Three decades is, as Whitehead says, “a long stretch of time.” But in addition to the capers and misadventures that flow from the heist narrative, he found something compelling about the mystery surrounding the fence, and with great finesse he explores the dichotomy between Ray’s straight-and-narrow life and “the call of the street.” We witness Ray’s wrestling with his criminal nature—“bending toward it, embracing it, rejecting it,” Whitehead says—and by shifting our focus to this internal tug of war, we are invited to think beyond the usual markers of time and success.

In the four-year interregnum between Harlem Shuffle and Crook Manifesto, Ray has kept his nose clean, built a prosperous business and bought both a commercial building for his store and a home for his family, moving uptown to the much storied if fraying Strivers’ Row. It’s a laudable, remarkable rise for the son of a failed career criminal, and yet it’s not enough. 

In 1971, the year Crook Manifesto kicks off, Ray’s sabbatical from crime ends abruptly in an almost ironic way, considering the innocence of the inciting incident in comparison to the refuse he must wade through after. Ray calls on an old contact to get tickets to a sold-out (and history-making) Jackson 5 concert for his 15-year-old daughter—although as Whitehead points out, this fatherly duty is a cover to give in to an itch that’s been nagging at him for years. 

The world around Ray is also evolving. In Harlem Shuffle, Whitehead allowed the pull of crucial—though not necessarily widely remembered—events in New York City history to guide him in shaping Ray’s story. In pursuit of key moments to “exploit,” he arrived upon the anti-police Harlem riots in 1943 and 1964. Whitehead decided that Invisible Man had portrayed the former in such an iconic, indelible manner that “I’ll let Ralph [Ellison] keep the 1940s one. I haven’t read a lot of stuff about the 1960s one. So it was open territory.”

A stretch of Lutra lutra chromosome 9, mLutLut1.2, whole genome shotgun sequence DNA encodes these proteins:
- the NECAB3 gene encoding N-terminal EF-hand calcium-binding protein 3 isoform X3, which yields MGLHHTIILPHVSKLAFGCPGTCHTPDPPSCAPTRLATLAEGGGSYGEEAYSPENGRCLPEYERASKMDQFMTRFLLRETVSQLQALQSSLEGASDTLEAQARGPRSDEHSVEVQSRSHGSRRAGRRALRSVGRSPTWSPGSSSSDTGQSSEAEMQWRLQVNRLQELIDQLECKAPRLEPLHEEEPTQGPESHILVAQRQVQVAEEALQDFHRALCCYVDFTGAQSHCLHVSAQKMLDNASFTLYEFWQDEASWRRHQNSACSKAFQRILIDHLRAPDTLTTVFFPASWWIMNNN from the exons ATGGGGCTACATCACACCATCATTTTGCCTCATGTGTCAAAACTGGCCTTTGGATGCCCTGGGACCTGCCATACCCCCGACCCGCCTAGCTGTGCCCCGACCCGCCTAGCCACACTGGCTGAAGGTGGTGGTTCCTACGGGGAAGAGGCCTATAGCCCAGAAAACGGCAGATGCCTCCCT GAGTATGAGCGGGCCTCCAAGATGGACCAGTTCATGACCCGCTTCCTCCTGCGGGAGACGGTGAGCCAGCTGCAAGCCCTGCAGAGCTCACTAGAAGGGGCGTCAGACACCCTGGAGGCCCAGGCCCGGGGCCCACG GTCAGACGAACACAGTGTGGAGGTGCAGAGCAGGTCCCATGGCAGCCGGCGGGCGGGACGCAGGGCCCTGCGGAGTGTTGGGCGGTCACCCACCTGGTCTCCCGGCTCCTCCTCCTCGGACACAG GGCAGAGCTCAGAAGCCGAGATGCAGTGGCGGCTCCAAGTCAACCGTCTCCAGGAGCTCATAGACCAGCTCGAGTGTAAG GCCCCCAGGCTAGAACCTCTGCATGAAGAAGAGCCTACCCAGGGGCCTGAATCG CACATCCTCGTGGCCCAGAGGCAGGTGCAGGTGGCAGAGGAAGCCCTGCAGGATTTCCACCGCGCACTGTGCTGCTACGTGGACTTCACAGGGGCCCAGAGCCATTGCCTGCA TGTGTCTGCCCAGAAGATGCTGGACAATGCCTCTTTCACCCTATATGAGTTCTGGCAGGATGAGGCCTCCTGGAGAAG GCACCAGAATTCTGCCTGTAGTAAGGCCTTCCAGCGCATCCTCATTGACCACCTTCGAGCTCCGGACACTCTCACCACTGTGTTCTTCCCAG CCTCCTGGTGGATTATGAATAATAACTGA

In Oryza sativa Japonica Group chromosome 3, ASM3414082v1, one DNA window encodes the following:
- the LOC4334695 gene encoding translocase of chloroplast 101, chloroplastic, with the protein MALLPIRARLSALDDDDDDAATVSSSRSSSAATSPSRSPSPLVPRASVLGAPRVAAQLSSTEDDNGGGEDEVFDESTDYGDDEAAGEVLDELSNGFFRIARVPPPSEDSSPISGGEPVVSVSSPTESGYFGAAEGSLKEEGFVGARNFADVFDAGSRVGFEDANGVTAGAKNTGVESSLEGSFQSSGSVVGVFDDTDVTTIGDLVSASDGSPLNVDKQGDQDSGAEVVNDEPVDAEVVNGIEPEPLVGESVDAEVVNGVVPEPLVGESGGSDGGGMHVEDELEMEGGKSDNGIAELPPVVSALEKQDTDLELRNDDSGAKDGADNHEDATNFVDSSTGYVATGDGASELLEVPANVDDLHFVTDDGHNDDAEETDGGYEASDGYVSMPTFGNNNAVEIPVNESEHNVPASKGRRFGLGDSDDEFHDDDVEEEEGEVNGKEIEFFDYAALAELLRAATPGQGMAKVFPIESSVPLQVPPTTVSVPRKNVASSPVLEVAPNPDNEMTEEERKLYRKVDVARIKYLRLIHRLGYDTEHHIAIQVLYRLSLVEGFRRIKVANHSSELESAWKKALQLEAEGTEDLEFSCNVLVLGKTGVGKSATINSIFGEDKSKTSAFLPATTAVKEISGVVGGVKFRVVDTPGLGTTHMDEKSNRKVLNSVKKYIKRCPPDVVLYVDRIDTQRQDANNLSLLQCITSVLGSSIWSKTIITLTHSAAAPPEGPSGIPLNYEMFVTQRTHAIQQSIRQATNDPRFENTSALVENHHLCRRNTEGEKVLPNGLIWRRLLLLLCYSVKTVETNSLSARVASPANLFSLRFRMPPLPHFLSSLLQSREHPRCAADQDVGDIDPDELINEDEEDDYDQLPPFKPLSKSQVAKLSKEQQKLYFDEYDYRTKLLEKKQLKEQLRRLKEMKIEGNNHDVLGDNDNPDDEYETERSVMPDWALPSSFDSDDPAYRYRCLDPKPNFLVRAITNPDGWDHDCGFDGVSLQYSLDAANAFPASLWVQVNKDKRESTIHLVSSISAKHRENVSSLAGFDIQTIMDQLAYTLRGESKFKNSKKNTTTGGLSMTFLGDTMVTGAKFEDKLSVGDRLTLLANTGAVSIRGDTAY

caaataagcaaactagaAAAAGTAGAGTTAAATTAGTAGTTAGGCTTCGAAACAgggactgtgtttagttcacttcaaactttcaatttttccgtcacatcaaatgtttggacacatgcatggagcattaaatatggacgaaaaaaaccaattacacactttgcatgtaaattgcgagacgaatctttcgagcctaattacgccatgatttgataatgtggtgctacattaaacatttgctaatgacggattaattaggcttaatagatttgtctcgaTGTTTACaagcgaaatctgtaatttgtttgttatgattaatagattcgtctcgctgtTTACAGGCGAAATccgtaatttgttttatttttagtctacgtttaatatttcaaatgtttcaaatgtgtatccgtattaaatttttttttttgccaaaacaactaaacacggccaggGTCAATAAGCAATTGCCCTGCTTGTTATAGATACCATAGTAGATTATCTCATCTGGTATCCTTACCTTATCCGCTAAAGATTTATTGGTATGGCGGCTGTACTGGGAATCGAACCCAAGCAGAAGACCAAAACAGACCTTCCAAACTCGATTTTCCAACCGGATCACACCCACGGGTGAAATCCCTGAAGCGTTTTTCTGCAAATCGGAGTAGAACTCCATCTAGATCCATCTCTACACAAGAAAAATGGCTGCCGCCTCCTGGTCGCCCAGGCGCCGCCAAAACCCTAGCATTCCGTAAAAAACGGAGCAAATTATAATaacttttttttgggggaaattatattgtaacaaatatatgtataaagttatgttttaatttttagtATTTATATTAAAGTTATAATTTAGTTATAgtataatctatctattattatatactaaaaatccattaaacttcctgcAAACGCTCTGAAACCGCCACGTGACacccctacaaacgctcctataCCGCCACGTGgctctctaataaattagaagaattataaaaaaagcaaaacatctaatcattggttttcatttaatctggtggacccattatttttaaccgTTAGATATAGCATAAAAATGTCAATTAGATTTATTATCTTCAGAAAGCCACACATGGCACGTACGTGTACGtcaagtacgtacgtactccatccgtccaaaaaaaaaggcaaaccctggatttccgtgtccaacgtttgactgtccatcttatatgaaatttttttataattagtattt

The tension between the public and the police escalates to a palpable and deadly fever pitch in Crook Manifesto. The New York Police Department wages war against Black power activists, and a police corruption scandal widens, putting cops in the hot seat. And yet, in a way that matches the dualism of the novel’s leading man, Ray’s story also shows how normal life goes on alongside such events.

In keeping with that, the movie- and music-obsessed author takes the opportunity to throw his love of pop culture history into the mix, something that gives him great pleasure. “I was very taken with that idea that I could get my pop culture fixation and bring Ray along,” he says. So in addition to the Jackson 5 concert, which provides a soundtrack and momentum for Crook Manifesto’s first movement, the second section weaves in the rise of Blaxploitation cinema. It’s a heady and riveting mashup of politics, culture, family life and crime that only a talent of Whitehead’s stature could so seamlessly blend.

Photo of Colson Whitehead by Chris Close.

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Crook Manifesto

Crook Manifesto

By Colson Whitehead
ISBN 9780385545150